Wool closes on a strong note | Elders

Australian wool sales close on a strong note


Wool
The wool market spluttered around, but eventually closed on a strong note.

The wool market spluttered around, but eventually closed on a strong note.

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The wool market spluttered around, but eventually closed on a strong note.

Aa

AFTER a brief flurry of confidence brought about by the G20 agreement to halt the trade war and further tariff increases, doubts began to creep in concerning the actual agreement that had been reached and whether this would bring about lasting compromise.

This meant that Chinese confidence wavered slightly and the wool market subsequently spluttered around, but eventually closed on a strong note.

AWEX’s Eastern Market Indicator closed on 1849c, down 11c in local terms, and lost US25c, and Euro17c.

However, of the 24,000 bales of adult fleece wool offered for the week, 6000 bales or 25 per cent was crossbred wool. As predicted follow-on demand for crossbred wools failed to materialise after the brief flurry of activity in the previous two weeks and so these wools contracted sharply in price dragging the overall market indicator down.

Merino fleece was generally 10-30c dearer, while crossbred wool fell by 100c, despite about 20pc of these wools being passed in. The final sale for the calendar year sees a similar biased offering with a multitude of crossbred wool again being rostered, so more than likely the trend will continue with merino types getting stronger, but crossbred wools probably drifting rather than falling quite so heavily.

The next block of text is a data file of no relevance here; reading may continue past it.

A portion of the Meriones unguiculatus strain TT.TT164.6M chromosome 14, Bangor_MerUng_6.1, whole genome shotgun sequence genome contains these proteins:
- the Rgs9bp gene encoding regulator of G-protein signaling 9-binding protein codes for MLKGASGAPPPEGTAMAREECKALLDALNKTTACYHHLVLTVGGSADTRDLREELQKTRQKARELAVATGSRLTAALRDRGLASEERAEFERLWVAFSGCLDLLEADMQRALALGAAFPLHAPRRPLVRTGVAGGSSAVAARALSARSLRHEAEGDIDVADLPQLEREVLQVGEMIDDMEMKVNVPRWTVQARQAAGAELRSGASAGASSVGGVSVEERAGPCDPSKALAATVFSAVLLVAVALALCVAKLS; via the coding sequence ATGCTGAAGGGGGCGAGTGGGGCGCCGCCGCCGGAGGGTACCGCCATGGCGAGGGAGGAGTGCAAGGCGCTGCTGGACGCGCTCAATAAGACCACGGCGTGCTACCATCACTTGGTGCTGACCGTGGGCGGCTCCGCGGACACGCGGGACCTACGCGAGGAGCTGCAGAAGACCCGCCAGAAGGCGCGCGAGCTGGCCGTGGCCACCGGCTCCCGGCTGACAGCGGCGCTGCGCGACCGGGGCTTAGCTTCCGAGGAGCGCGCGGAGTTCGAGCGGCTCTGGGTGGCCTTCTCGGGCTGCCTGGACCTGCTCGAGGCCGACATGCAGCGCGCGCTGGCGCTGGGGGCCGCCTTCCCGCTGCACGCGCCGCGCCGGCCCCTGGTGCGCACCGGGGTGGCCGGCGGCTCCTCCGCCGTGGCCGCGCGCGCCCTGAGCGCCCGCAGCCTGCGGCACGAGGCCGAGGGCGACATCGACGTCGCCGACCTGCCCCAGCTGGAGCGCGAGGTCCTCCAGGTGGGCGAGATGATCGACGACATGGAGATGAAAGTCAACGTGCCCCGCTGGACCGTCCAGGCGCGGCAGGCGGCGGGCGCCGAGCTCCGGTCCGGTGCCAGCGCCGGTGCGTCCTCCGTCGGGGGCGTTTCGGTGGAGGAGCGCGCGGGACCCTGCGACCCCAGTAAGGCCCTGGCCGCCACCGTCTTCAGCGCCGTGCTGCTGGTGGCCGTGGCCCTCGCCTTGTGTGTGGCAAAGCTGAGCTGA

AWEX’s Northern Market Indicator closed down 8c on 1897c. The 17 micron indicator closed on 2513c, 18 micron 2379c, 19 micron 2218c, 20 micron 2147c, 21 micron 2129c, 28 micron 855c, and 30 micron 703c.

What the market continues to struggle with, is the continued supply of drought affected, hunger fine tender fleece and the obviously the plethora of crossbred wool which is normal for this time of year. - Bruce McLeish, Elders

From a demand perspective Merino fleece of good quality continues to find support as mills continue to operate and fulfil existing orders and new business that continues to steadily emerge.

What the market continues to struggle with, is the continued supply of drought affected, hunger fine tender fleece and the obviously the plethora of crossbred wool which is normal for this time of year.

Thanks to the current seasonal conditions the average monthly fibre diameter of merino wool sold in Australia is currently running at 18.5-micron. A far cry from the days when Australia sale centres featured row upon row of 24-micron strong Merino.

Despite some current demand for 23.5-micron types, it would certainly be a challenge to find a home for a lot of this ‘old’ type of Merino, with its associated relatively high CVD and prickle factor in this new modern market.

Not many of the current ‘in-demand’ products being worn next to skin would be as nearly as effective or appreciated if we still produced such wool.